The ring member 12 coupled to the pedestal 13 is mounted on the support post 11 in such away as to engage a multi-stage stopper 26 provided on the rear of the support post 11 up to a optimum height from the bottom of the support post 11. A knob 27 for adjusting the tightness of the ring member 12 against the support post 11 is mounted on the ring member 12. At least one of the knob 27 and the multi-stage stopper 26 constitutes a means for adjusting the height of the tray. When moving the ring member 12 along the length of the support post 11, the knob 27 is turned to loosen the force with which the ring member 12 is held against the support post 11. When fixing the ring member 12 in place at an intermediate position along the support post 11, the knob 27 is turned to tighten the force with which the ring member 12 is held against the support post 11. The stopper 26 is a multi-stage one, and thus the ring member 12 can be moved up and down in stages.

A tray mounting plate 30 is disposed on the surface of the pedestal 13 facing the head 18. The tray mounting plate 30 is connected to the pedestal 13 through a ball bearing assembly 31. The ball bearing assembly 31 constitutes a means to permit the tray mounting plate 30 to rotate. A container (what is herein called a “tray”) 32 is fixedly mounted on the tray mounting plate 30 with the open face towards the brushes 22. The side of the tray 32 is composed of a transparent cylindrical panel 34. It should be noted that the cylindrical panel 34 may be opaque or semi-transparent. A total of four second projecting members 33 spaced 90 degrees apart are connected to the periphery of the cylindrical panel 34. The second projecting members 33 are flat panels extending in the direction of the diameter of the tray 32. As will be described later, the second projecting members 33 constitute passive means for receiving torque from the first projecting members 23 of the brush assembly 21.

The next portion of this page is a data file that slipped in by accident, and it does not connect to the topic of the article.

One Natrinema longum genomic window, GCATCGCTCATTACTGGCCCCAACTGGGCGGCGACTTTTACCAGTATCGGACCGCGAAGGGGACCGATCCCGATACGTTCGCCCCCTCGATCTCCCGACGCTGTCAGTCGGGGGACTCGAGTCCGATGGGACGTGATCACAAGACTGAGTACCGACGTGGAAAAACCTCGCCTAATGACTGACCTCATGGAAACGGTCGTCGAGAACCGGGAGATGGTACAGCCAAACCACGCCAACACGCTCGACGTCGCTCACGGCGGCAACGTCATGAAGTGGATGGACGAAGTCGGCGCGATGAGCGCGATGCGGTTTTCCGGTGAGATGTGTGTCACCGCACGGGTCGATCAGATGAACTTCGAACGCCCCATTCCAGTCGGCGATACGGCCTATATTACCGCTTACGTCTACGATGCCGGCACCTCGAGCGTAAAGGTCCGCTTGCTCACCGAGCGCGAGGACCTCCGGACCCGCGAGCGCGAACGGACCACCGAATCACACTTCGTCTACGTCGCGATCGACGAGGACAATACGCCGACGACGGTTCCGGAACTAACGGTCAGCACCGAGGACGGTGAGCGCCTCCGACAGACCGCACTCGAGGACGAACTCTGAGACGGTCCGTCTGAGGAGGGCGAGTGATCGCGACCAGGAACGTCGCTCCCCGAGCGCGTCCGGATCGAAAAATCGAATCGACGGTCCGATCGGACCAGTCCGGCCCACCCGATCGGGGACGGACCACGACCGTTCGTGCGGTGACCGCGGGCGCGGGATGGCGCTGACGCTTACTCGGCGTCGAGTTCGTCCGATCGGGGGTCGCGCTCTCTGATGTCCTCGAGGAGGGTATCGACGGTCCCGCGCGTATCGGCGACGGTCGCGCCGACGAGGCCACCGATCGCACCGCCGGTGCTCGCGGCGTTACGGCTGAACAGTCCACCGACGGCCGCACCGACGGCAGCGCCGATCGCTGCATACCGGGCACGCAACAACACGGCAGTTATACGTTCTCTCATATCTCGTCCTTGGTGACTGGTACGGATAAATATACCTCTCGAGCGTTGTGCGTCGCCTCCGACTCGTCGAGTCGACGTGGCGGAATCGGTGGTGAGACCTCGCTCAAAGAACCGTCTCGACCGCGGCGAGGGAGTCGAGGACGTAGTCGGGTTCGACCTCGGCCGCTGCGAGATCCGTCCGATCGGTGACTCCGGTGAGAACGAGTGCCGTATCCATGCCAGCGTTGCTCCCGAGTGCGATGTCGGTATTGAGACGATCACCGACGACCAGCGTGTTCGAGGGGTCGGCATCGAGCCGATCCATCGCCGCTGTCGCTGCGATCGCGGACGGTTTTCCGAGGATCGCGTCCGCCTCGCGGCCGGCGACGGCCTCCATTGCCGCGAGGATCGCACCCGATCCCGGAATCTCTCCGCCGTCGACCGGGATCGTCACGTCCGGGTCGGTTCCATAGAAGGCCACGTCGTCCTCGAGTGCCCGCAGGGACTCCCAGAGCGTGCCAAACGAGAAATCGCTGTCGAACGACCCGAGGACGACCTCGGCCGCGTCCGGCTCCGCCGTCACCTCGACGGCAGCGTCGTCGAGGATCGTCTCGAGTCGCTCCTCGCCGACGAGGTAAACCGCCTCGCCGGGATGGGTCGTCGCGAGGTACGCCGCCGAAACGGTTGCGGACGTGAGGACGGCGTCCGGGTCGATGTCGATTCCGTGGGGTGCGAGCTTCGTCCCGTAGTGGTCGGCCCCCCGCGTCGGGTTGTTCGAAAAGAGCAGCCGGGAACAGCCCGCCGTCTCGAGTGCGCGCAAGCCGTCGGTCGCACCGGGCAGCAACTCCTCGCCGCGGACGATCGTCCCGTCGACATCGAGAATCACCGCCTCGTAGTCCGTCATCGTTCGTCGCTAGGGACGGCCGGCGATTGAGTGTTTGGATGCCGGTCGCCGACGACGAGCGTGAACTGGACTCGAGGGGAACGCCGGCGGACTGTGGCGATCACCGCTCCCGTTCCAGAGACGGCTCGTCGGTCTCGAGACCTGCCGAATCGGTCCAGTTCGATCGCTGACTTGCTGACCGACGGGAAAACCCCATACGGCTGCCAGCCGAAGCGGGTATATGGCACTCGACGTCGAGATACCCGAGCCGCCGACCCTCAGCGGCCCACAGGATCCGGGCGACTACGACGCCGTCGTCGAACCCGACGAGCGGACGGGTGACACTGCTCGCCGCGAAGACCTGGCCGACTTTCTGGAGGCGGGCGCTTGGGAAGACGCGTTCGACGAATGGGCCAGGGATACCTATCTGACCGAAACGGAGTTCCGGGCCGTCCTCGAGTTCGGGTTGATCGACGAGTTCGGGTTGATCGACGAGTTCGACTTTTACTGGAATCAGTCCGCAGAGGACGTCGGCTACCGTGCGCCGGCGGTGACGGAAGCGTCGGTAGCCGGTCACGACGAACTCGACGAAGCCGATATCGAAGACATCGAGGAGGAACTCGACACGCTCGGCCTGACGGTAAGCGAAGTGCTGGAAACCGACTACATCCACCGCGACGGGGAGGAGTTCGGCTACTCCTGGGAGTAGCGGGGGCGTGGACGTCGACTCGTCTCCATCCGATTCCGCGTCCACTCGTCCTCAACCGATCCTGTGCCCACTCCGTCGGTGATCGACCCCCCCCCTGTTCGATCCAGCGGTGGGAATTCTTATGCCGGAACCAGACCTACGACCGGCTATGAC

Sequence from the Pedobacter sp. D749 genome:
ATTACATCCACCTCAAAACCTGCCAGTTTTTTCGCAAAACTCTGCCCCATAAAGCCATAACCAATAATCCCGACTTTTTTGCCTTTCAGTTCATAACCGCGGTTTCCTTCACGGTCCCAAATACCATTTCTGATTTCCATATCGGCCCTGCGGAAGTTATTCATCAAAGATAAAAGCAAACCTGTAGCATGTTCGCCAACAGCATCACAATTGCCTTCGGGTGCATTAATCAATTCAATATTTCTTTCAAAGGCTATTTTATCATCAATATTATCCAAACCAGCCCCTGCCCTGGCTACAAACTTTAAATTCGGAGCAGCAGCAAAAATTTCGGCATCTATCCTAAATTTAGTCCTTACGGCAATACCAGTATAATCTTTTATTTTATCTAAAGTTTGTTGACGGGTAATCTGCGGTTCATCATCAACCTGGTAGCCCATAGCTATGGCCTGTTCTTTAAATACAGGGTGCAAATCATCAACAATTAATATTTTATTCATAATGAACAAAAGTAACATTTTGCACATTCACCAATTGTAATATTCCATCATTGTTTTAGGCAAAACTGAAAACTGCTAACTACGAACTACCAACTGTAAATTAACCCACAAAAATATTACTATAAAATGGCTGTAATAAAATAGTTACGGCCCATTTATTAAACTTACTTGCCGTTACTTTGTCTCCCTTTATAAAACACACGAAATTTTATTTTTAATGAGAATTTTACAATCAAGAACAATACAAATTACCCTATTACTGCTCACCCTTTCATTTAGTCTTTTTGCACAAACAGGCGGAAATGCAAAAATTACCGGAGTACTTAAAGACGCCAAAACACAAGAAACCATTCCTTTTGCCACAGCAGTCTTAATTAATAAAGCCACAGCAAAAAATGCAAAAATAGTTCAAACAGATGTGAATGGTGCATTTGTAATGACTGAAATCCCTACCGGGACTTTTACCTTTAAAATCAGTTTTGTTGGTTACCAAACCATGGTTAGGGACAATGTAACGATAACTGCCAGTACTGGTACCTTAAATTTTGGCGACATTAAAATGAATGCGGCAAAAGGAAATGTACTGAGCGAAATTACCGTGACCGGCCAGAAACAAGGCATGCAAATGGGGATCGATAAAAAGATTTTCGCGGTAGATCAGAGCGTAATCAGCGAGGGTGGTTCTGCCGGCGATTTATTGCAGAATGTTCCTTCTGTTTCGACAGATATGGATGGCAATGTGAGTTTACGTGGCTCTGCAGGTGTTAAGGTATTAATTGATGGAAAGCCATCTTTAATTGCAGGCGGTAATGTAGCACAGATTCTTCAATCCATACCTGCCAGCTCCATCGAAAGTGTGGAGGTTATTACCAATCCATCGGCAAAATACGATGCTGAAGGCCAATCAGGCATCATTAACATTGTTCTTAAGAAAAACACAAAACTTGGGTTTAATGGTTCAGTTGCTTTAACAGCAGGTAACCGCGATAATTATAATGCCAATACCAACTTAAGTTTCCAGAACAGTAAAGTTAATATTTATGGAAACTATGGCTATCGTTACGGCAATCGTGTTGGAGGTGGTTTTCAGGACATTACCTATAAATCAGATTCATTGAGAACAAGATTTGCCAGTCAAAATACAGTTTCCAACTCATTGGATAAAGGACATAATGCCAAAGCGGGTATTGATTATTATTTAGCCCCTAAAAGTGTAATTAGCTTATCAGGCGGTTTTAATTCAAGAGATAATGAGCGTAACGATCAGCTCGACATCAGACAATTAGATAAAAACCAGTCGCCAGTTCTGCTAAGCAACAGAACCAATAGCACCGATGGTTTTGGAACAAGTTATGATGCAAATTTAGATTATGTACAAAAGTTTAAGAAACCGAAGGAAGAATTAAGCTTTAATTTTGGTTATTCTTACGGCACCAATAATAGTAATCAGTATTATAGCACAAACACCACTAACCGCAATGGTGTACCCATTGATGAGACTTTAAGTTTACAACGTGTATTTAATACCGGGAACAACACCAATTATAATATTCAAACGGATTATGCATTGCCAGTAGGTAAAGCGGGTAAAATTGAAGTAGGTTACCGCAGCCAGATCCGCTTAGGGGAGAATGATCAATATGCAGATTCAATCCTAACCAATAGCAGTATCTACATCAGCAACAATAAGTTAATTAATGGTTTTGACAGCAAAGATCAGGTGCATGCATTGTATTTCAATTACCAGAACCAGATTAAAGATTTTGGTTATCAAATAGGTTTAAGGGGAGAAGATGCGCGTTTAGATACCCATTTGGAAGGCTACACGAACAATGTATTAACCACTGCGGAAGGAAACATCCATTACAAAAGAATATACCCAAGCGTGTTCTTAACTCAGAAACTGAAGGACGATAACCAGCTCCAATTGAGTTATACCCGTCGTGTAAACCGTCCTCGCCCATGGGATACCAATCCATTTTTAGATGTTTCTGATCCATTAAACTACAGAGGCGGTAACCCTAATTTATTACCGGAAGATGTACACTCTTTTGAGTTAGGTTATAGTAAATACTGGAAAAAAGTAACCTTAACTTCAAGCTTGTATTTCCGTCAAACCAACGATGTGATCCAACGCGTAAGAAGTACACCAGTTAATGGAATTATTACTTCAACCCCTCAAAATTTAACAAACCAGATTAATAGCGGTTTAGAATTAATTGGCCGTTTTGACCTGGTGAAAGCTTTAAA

In the tray 32, for example, multiple dental crowns A fixed in a resin agent B can be placed (In FIG. 1 and in the remaining diagrams, although only some of the crowns A are given the reference designation “A”, it is to be understood that reference designation A applies to all crowns depicted therein.). In FIG. 1 and FIG. 2, the cylindrical panel 34 is transparent, and thus the crowns are drawn as if they are visible from the outside. The exact method of polishing the crowns is described in detail later.